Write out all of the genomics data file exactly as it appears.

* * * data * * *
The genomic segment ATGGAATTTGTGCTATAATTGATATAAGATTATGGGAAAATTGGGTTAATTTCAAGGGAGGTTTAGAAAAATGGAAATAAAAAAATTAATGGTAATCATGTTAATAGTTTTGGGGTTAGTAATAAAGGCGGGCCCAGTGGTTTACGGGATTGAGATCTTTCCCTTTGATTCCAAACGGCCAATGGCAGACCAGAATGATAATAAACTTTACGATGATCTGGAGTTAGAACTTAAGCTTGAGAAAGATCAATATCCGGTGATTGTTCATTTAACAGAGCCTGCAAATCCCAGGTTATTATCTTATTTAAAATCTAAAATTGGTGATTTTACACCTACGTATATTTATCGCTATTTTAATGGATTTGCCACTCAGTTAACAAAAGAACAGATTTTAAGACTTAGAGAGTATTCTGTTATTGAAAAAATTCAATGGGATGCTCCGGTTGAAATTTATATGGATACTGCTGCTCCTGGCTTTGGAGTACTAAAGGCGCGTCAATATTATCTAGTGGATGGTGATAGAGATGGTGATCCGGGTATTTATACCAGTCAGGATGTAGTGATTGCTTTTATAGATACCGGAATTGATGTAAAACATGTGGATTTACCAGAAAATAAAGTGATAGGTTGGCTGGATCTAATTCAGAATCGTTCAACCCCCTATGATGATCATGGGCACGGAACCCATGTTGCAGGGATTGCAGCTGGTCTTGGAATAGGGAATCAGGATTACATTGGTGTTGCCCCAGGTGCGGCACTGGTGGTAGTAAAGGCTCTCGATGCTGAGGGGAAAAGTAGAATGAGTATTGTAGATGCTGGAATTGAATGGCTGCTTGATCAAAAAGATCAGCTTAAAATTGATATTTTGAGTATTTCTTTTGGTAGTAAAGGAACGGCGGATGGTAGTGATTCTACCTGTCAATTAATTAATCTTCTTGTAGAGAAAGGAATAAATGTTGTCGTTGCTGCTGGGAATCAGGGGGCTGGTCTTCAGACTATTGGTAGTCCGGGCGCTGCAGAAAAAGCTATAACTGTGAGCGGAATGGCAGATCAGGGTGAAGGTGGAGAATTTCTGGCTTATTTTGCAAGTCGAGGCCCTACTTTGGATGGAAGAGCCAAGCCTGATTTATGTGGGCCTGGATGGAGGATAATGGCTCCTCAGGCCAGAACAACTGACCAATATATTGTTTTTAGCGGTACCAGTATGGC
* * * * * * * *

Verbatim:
The genomic segment ATGGAATTTGTGCTATAATTGATATAAGATTATGGGAAAATTGGGTTAATTTCAAGGGAGGTTTAGAAAAATGGAAATAAAAAAATTAATGGTAATCATGTTAATAGTTTTGGGGTTAGTAATAAAGGCGGGCCCAGTGGTTTACGGGATTGAGATCTTTCCCTTTGATTCCAAACGGCCAATGGCAGACCAGAATGATAATAAACTTTACGATGATCTGGAGTTAGAACTTAAGCTTGAGAAAGATCAATATCCGGTGATTGTTCATTTAACAGAGCCTGCAAATCCCAGGTTATTATCTTATTTAAAATCTAAAATTGGTGATTTTACACCTACGTATATTTATCGCTATTTTAATGGATTTGCCACTCAGTTAACAAAAGAACAGATTTTAAGACTTAGAGAGTATTCTGTTATTGAAAAAATTCAATGGGATGCTCCGGTTGAAATTTATATGGATACTGCTGCTCCTGGCTTTGGAGTACTAAAGGCGCGTCAATATTATCTAGTGGATGGTGATAGAGATGGTGATCCGGGTATTTATACCAGTCAGGATGTAGTGATTGCTTTTATAGATACCGGAATTGATGTAAAACATGTGGATTTACCAGAAAATAAAGTGATAGGTTGGCTGGATCTAATTCAGAATCGTTCAACCCCCTATGATGATCATGGGCACGGAACCCATGTTGCAGGGATTGCAGCTGGTCTTGGAATAGGGAATCAGGATTACATTGGTGTTGCCCCAGGTGCGGCACTGGTGGTAGTAAAGGCTCTCGATGCTGAGGGGAAAAGTAGAATGAGTATTGTAGATGCTGGAATTGAATGGCTGCTTGATCAAAAAGATCAGCTTAAAATTGATATTTTGAGTATTTCTTTTGGTAGTAAAGGAACGGCGGATGGTAGTGATTCTACCTGTCAATTAATTAATCTTCTTGTAGAGAAAGGAATAAATGTTGTCGTTGCTGCTGGGAATCAGGGGGCTGGTCTTCAGACTATTGGTAGTCCGGGCGCTGCAGAAAAAGCTATAACTGTGAGCGGAATGGCAGATCAGGGTGAAGGTGGAGAATTTCTGGCTTATTTTGCAAGTCGAGGCCCTACTTTGGATGGAAGAGCCAAGCCTGATTTATGTGGGCCTGGATGGAGGATAATGGCTCCTCAGGCCAGAACAACTGACCAATATATTGTTTTTAGCGGTACCAGTATGGC